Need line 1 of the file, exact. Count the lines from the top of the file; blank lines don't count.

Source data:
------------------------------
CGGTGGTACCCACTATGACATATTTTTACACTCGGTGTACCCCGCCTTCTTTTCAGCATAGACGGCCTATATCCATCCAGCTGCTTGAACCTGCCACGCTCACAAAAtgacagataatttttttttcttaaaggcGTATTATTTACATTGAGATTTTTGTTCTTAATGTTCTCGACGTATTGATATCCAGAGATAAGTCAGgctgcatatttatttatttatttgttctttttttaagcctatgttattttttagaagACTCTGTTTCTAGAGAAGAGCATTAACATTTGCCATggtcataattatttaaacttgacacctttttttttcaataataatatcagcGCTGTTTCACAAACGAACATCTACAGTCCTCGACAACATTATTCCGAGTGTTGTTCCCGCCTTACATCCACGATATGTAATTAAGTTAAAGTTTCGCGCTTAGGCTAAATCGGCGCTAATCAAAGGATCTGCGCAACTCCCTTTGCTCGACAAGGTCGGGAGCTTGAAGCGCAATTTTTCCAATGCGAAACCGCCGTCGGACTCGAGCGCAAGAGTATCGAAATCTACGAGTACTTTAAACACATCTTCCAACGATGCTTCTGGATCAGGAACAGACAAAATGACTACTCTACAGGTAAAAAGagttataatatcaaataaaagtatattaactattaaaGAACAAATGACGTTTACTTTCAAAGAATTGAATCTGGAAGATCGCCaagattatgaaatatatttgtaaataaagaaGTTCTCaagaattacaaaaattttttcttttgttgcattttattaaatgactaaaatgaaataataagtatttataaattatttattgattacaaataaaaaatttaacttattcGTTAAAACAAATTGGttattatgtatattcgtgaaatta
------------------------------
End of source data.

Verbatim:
CGGTGGTACCCACTATGACATATTTTTACACTCGGTGTACCCCGCCTTCTTTTCAGCATAGACGGCCTATATCCATCCAGCTGCTTGAACCTGCCACGCTCACAAAAtgacagataatttttttttcttaaaggcGTATTATTTACATTGAGATTTTTGTTCTTAATGTTCTCGACGTATTGATATCCAGAGATAAGTCAGgctgcatatttatttatttatttgttctttttttaagcctatgttattttttagaagACTCTGTTTCTAGAGAAGAGCATTAACATTTGCCATggtcataattatttaaacttgacacctttttttttcaataataatatcagcGCTGTTTCACAAACGAACATCTACAGTCCTCGACAACATTATTCCGAGTGTTGTTCCCGCCTTACATCCACGATATGTAATTAAGTTAAAGTTTCGCGCTTAGGCTAAATCGGCGCTAATCAAAGGATCTGCGCAACTCCCTTTGCTCGACAAGGTCGGGAGCTTGAAGCGCAATTTTTCCAATGCGAAACCGCCGTCGGACTCGAGCGCAAGAGTATCGAAATCTACGAGTACTTTAAACACATCTTCCAACGATGCTTCTGGATCAGGAACAGACAAAATGACTACTCTACAGGTAAAAAGagttataatatcaaataaaagtatattaactattaaaGAACAAATGACGTTTACTTTCAAAGAATTGAATCTGGAAGATCGCCaagattatgaaatatatttgtaaataaagaaGTTCTCaagaattacaaaaattttttcttttgttgcattttattaaatgactaaaatgaaataataagtatttataaattatttattgattacaaataaaaaatttaacttattcGTTAAAACAAATTGGttattatgtatattcgtgaaatta